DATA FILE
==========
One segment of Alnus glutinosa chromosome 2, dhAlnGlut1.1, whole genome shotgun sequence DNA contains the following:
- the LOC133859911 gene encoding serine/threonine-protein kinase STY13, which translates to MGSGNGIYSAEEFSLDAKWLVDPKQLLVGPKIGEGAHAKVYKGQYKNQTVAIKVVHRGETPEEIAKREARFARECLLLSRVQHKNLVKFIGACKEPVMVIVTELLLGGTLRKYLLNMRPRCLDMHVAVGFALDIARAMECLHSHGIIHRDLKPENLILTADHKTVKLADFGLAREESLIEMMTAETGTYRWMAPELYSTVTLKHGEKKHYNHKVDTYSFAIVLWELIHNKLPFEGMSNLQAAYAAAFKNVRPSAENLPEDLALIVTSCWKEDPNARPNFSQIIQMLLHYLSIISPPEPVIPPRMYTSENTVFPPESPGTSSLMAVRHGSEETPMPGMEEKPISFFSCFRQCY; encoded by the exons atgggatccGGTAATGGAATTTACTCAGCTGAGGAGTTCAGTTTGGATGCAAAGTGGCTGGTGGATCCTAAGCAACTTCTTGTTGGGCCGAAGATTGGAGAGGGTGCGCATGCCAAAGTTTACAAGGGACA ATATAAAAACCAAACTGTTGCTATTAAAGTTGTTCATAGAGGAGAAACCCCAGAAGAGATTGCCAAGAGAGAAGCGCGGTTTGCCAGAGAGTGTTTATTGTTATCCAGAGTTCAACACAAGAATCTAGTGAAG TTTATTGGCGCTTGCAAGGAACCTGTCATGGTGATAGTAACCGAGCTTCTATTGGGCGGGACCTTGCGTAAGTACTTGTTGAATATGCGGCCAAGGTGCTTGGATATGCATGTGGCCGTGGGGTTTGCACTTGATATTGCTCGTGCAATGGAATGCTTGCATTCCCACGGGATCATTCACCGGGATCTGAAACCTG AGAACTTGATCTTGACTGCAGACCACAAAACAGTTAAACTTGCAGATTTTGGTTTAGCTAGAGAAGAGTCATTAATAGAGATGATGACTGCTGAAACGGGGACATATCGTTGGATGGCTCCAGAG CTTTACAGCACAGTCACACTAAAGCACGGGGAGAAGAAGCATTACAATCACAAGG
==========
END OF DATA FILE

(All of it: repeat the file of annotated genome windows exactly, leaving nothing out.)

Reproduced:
One segment of Alnus glutinosa chromosome 2, dhAlnGlut1.1, whole genome shotgun sequence DNA contains the following:
- the LOC133859911 gene encoding serine/threonine-protein kinase STY13, which translates to MGSGNGIYSAEEFSLDAKWLVDPKQLLVGPKIGEGAHAKVYKGQYKNQTVAIKVVHRGETPEEIAKREARFARECLLLSRVQHKNLVKFIGACKEPVMVIVTELLLGGTLRKYLLNMRPRCLDMHVAVGFALDIARAMECLHSHGIIHRDLKPENLILTADHKTVKLADFGLAREESLIEMMTAETGTYRWMAPELYSTVTLKHGEKKHYNHKVDTYSFAIVLWELIHNKLPFEGMSNLQAAYAAAFKNVRPSAENLPEDLALIVTSCWKEDPNARPNFSQIIQMLLHYLSIISPPEPVIPPRMYTSENTVFPPESPGTSSLMAVRHGSEETPMPGMEEKPISFFSCFRQCY; encoded by the exons atgggatccGGTAATGGAATTTACTCAGCTGAGGAGTTCAGTTTGGATGCAAAGTGGCTGGTGGATCCTAAGCAACTTCTTGTTGGGCCGAAGATTGGAGAGGGTGCGCATGCCAAAGTTTACAAGGGACA ATATAAAAACCAAACTGTTGCTATTAAAGTTGTTCATAGAGGAGAAACCCCAGAAGAGATTGCCAAGAGAGAAGCGCGGTTTGCCAGAGAGTGTTTATTGTTATCCAGAGTTCAACACAAGAATCTAGTGAAG TTTATTGGCGCTTGCAAGGAACCTGTCATGGTGATAGTAACCGAGCTTCTATTGGGCGGGACCTTGCGTAAGTACTTGTTGAATATGCGGCCAAGGTGCTTGGATATGCATGTGGCCGTGGGGTTTGCACTTGATATTGCTCGTGCAATGGAATGCTTGCATTCCCACGGGATCATTCACCGGGATCTGAAACCTG AGAACTTGATCTTGACTGCAGACCACAAAACAGTTAAACTTGCAGATTTTGGTTTAGCTAGAGAAGAGTCATTAATAGAGATGATGACTGCTGAAACGGGGACATATCGTTGGATGGCTCCAGAG CTTTACAGCACAGTCACACTAAAGCACGGGGAGAAGAAGCATTACAATCACAAGG